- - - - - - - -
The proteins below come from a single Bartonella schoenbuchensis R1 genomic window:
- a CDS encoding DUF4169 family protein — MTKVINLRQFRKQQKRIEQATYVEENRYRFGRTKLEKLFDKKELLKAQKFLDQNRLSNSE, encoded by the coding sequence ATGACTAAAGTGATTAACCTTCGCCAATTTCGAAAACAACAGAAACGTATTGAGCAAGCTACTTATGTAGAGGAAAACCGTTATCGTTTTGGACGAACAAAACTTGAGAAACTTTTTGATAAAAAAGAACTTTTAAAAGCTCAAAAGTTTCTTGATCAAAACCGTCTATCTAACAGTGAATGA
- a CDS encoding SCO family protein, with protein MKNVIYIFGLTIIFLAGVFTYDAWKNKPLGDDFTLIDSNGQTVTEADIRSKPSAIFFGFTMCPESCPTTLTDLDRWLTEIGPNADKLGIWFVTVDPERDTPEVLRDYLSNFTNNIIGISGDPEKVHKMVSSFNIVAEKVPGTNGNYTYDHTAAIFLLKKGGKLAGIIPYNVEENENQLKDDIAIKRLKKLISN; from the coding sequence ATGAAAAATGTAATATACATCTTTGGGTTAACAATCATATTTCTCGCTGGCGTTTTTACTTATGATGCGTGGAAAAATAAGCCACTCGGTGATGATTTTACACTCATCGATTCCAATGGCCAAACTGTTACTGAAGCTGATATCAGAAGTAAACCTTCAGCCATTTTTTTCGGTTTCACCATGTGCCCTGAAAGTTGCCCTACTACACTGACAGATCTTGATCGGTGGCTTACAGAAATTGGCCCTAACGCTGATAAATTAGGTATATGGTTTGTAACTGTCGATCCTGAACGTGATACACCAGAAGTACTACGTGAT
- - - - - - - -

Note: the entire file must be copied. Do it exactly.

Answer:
The proteins below come from a single Bartonella schoenbuchensis R1 genomic window:
- a CDS encoding DUF4169 family protein — MTKVINLRQFRKQQKRIEQATYVEENRYRFGRTKLEKLFDKKELLKAQKFLDQNRLSNSE, encoded by the coding sequence ATGACTAAAGTGATTAACCTTCGCCAATTTCGAAAACAACAGAAACGTATTGAGCAAGCTACTTATGTAGAGGAAAACCGTTATCGTTTTGGACGAACAAAACTTGAGAAACTTTTTGATAAAAAAGAACTTTTAAAAGCTCAAAAGTTTCTTGATCAAAACCGTCTATCTAACAGTGAATGA
- a CDS encoding SCO family protein, with protein MKNVIYIFGLTIIFLAGVFTYDAWKNKPLGDDFTLIDSNGQTVTEADIRSKPSAIFFGFTMCPESCPTTLTDLDRWLTEIGPNADKLGIWFVTVDPERDTPEVLRDYLSNFTNNIIGISGDPEKVHKMVSSFNIVAEKVPGTNGNYTYDHTAAIFLLKKGGKLAGIIPYNVEENENQLKDDIAIKRLKKLISN; from the coding sequence ATGAAAAATGTAATATACATCTTTGGGTTAACAATCATATTTCTCGCTGGCGTTTTTACTTATGATGCGTGGAAAAATAAGCCACTCGGTGATGATTTTACACTCATCGATTCCAATGGCCAAACTGTTACTGAAGCTGATATCAGAAGTAAACCTTCAGCCATTTTTTTCGGTTTCACCATGTGCCCTGAAAGTTGCCCTACTACACTGACAGATCTTGATCGGTGGCTTACAGAAATTGGCCCTAACGCTGATAAATTAGGTATATGGTTTGTAACTGTCGATCCTGAACGTGATACACCAGAAGTACTACGTGAT